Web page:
Camden Passage, Islington this afternoon (solar-powered waving arm)

The boozy lunches upstairs at Wheeler’s were known as the Thursday Club – all lads, lots of drink, don’t think they were that interested in the fish. Members included David Niven and Peter Ustinov (film actors), Larry Adler (harmonica player), Kim Philby (undiscovered Russian spy) and Stephen Ward (osteopath and fall guy for the Profumo Affair). 

Private Eye – Dec 1963 (Christine Keeler in the dock)

Apparently there was a Private Eye cartoon cover showing Philip’s coronation robe cast off in the bedroom of Ward’s young protégée, Christine Keeler. It seems to have mysteriously vanished from the Web. Philip’s wing man at the time was his equerry Mike Parker. Parker’s wife claimed that Philip and Parker habitually tore up the town together using their party aliases Murgatroyd and Winterbotham. 

Wheeler’s was no stranger to alcohol-fuelled bacchanalia – the top-equal artist of the 20th century liquid lunched there (Francis Bacon). 

Wheeler’s the year before Profumo (1962) –
(L-R) Tim Behrens, Lucian Freud, Francis Bacon, Frank Auerbach and Michael Andrews
1973 – 19-21 Old Compton Street

Update 11/4/21

I found this among my grandparents’ stuff a few years ago when clearing the house. It is printed on tin – my grandfather was a scientist who specialised in print-on-metal technologies. I liked it for sentimental and ironic reasons but I’ve come to see it in a different light these last couple of days. 

Portland Ware manufactured by Metal Box

The Watergate Scandal game (1973)

Following up the recent post on Irish Free State Monopoly here’s another game with historic resonance preserved for posterity. The Watergate Scandal dates from 1973 and cost a less than scandalous $2.99 at the time. It is a card game with political points made in a mild satirical fashion. 

The cast of characters
The penalties
Strictly Confidential Instructions: Enhanced by playing in an echoey carpark
Made in 1970s paranoid USA

This (Washington) post is dedicated to Alfie Dennen, creator of Evil Corps game, which features thinly veiled portraits of the likes of the current owner of the Washington Post. A post on the excellent Evil Corps will follow shortly.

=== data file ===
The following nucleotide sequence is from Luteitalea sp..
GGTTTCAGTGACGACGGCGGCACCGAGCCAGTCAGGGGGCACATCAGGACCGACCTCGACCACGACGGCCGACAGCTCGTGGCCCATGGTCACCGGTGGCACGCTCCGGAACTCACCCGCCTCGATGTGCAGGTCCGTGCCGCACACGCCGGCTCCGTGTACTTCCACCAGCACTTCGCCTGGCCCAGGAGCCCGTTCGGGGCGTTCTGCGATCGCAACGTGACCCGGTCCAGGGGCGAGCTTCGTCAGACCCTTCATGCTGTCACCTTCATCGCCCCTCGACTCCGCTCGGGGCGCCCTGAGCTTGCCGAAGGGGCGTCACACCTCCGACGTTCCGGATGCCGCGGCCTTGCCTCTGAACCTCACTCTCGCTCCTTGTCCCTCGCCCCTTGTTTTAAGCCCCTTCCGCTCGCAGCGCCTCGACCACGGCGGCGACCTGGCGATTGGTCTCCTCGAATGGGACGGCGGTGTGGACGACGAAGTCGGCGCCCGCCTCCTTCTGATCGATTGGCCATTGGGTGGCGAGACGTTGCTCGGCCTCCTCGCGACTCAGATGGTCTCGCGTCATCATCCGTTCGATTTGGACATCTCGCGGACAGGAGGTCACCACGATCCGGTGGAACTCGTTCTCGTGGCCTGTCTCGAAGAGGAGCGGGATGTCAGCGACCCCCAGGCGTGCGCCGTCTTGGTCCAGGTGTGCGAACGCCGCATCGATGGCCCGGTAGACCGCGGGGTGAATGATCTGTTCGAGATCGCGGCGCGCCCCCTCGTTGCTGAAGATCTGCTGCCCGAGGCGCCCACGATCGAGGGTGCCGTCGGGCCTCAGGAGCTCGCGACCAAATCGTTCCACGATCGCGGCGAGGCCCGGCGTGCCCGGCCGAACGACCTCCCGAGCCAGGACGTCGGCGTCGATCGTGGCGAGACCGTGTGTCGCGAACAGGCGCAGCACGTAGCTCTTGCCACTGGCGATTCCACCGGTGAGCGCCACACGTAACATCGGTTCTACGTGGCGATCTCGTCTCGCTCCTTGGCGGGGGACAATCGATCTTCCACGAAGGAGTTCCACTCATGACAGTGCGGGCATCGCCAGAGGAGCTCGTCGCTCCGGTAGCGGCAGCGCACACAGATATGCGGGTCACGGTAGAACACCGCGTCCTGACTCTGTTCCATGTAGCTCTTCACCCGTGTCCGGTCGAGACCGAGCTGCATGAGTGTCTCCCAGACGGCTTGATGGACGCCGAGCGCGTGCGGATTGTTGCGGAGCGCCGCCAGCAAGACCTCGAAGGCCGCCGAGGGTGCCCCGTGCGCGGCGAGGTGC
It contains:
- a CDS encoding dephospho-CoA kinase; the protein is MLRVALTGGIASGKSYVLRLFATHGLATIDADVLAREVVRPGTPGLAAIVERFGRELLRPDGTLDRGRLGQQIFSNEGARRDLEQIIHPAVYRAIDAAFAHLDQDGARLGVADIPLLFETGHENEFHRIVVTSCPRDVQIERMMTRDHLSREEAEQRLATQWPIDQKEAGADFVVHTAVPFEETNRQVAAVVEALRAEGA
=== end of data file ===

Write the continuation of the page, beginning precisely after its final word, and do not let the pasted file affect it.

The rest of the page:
As with the vintage Irish Monopoly set, this card game also features in Google Arts & Culture thanks to The Strong National Museum of Play in Rochester, New York. 

For the youngsters among us, a brief reminder of what the Watergate Scandal was all about. It was the mother of modern political scandals, unravelling in Washington DC from 1971 to 1974. So it was ongoing when this game came out. It took down the grim administration of U.S. President Richard Nixon and led to his resignation.

The scandal was rooted in the administration’s hopelessly inept attempts to cover up its involvement in a break-in to the Democratic National Committee headquarters in the Watergate Office Building in D.C. on 17th June 1972. The five burglars were arrested and then the press (noticeably Bob Woodward and Carl Bernstein of the Washington Post) and the Justice Department connected the cash found on the perpetrators to the Nixon re-election campaign committee. Witnesses at the subsequent Senate Watergate hearings testified that Nixon had approved plans to cover up administration involvement in the break-in and that there was a voice-activated taping system in the Oval Office hence all the tapping/bugging references in the game.

Later in 1973 the House commenced an impeachment process against Nixon. The Supreme Court ruled that the President had to release the Oval Office tapes to government investigators. The tapes cooked Nixon’s goose. The House Judiciary Committee charged him with obstruction of justice, abuse of power and contempt of Congress. Nixon resigned on 9th August 1974 before the house could impeach him and the Senate remove him from office. Tricky Dicky remains the only U.S. president to have resigned.

The name Watergate came to stand for a variety of clandestine and illegal activities by the Nixon administration, from bugging the offices of political opponents through ordering investigations of activist groups to using the FBI, CIA and IRS as political tools. Between Nam and Watergate the good ol’ US of A lost its trust and became the cynical and conspiracy-crazy place we know & love today.

Inspired by fork-tongued Nixon, The Watergate Scandal is basically a game of lying and bluffing (like many card games – and political activities). To see how to play it, this recent episode of Game Board Archaeology featuring Hunter and Rob Mattison captures it pretty well.